It seems I may have been working under a false understanding of AC vs. DC wire derating? Going back to the Edison vs Tesla "electrical war" on comparison given was:

I'll admit I don't understand the physics behind it but by comparing the DC derating chart from the American Boating and Yacht Council which I have used for many years now.

Versus the National Electrical Code

where

So let's limit this to single phase, no temperature derating, no derating for multiple conductors. Using 120VAC, 100', 20A,

From the AWG

So 100' AWG 12 wire with 10.15Ω/1000 ft. on a 20A circuit breaker

Vd1ϕ=IL(2Zc)/1000 = 20A*100ft(2*10.15Ω/1000ft)/1000= 40.3mV

Which is far less than the derating for DC?

So I am obviously missing something here... I understand that @ Vrms, volts are volts no matter whether AC or DC, and amps are amps. What am I missing here?

I'll admit I don't understand the physics behind it but by comparing the DC derating chart from the American Boating and Yacht Council which I have used for many years now.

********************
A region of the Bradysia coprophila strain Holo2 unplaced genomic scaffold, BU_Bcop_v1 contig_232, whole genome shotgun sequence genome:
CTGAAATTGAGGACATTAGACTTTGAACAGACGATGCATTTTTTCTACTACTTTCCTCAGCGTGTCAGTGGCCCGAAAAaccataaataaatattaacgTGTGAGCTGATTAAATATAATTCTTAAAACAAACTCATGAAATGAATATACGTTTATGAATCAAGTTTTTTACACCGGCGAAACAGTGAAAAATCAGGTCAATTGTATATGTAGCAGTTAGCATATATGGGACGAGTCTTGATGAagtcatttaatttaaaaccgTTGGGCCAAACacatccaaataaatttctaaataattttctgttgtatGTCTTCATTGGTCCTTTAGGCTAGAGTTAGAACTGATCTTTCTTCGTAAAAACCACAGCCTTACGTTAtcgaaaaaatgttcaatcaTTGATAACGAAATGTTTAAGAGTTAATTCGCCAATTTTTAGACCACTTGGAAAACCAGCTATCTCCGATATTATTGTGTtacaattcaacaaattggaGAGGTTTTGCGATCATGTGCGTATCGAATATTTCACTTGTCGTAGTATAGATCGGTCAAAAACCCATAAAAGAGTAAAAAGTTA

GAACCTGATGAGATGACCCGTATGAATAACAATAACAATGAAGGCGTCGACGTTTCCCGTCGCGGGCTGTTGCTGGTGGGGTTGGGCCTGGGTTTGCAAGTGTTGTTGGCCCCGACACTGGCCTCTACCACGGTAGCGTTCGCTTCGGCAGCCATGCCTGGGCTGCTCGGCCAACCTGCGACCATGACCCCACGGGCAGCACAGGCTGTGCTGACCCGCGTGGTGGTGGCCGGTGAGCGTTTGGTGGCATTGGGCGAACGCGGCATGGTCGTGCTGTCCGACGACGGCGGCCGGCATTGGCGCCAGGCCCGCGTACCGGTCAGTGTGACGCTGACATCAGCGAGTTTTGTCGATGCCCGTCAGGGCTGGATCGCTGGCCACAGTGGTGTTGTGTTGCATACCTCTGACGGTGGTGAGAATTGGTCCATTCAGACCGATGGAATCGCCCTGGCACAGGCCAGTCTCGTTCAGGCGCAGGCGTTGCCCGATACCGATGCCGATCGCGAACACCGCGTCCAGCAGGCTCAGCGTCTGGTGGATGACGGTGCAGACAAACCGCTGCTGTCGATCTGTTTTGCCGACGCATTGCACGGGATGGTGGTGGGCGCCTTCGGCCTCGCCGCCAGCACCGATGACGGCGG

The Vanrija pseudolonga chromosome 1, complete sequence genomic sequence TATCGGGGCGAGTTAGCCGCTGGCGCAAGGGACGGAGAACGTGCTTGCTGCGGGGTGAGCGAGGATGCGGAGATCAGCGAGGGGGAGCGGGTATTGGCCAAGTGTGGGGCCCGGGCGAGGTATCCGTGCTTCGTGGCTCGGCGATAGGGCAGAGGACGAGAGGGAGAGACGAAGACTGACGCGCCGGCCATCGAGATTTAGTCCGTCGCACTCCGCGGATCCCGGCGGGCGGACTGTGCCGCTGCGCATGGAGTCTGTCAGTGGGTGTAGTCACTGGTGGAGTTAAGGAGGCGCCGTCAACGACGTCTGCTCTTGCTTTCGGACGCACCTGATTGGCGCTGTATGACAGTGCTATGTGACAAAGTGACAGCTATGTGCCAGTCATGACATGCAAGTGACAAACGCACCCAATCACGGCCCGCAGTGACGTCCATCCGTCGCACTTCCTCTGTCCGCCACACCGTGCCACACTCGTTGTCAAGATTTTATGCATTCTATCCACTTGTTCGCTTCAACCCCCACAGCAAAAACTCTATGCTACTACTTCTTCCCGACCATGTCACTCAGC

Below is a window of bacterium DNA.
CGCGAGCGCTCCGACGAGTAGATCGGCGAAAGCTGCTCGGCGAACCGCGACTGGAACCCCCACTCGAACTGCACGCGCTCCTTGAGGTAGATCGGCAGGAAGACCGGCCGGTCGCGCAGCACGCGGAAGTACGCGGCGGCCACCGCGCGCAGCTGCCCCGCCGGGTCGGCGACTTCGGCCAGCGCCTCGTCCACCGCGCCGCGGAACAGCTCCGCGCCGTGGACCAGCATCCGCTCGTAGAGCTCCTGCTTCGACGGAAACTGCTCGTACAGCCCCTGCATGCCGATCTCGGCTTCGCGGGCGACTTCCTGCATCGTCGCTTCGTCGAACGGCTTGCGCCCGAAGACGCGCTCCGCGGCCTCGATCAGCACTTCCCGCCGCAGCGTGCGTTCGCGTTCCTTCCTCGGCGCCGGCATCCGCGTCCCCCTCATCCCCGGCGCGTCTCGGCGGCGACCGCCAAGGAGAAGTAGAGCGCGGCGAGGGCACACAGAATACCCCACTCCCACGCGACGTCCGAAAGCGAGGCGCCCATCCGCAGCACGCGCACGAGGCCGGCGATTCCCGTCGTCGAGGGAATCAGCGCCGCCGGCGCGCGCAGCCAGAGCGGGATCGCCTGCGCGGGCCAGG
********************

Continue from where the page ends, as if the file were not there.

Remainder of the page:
Versus the National Electrical Code

**Derating:**- No derating is currently applied to the current ratings tables 310.15(B)(16) and 310.15(B)(17)..
- It is assumed that the maximum ambient temperature is 30°C and the maximum ground temperature id 20°C. For higher temperatures, a derating will have to be applied according to NEC.
- It is assumed that there is only one three current carrying conductors in a raceway, cable or buried. And that the raceways, cables and buried conductors are spaced according to NEC to prenet derating.
- To apply a manual derating, divide the load by the derating factor from NEC, and enter the new load value in the calculator.

**Voltage drop calculation:**- The single phase AC voltage drop is calculated as:

where

**I**is the load current,**L**is the distance, and Zc is the cable impedance in Ω/km.So let's limit this to single phase, no temperature derating, no derating for multiple conductors. Using 120VAC, 100', 20A,

From the AWG

So 100' AWG 12 wire with 10.15Ω/1000 ft. on a 20A circuit breaker

Vd1ϕ=IL(2Zc)/1000 = 20A*100ft(2*10.15Ω/1000ft)/1000= 40.3mV

Which is far less than the derating for DC?

So I am obviously missing something here... I understand that @ Vrms, volts are volts no matter whether AC or DC, and amps are amps. What am I missing here?

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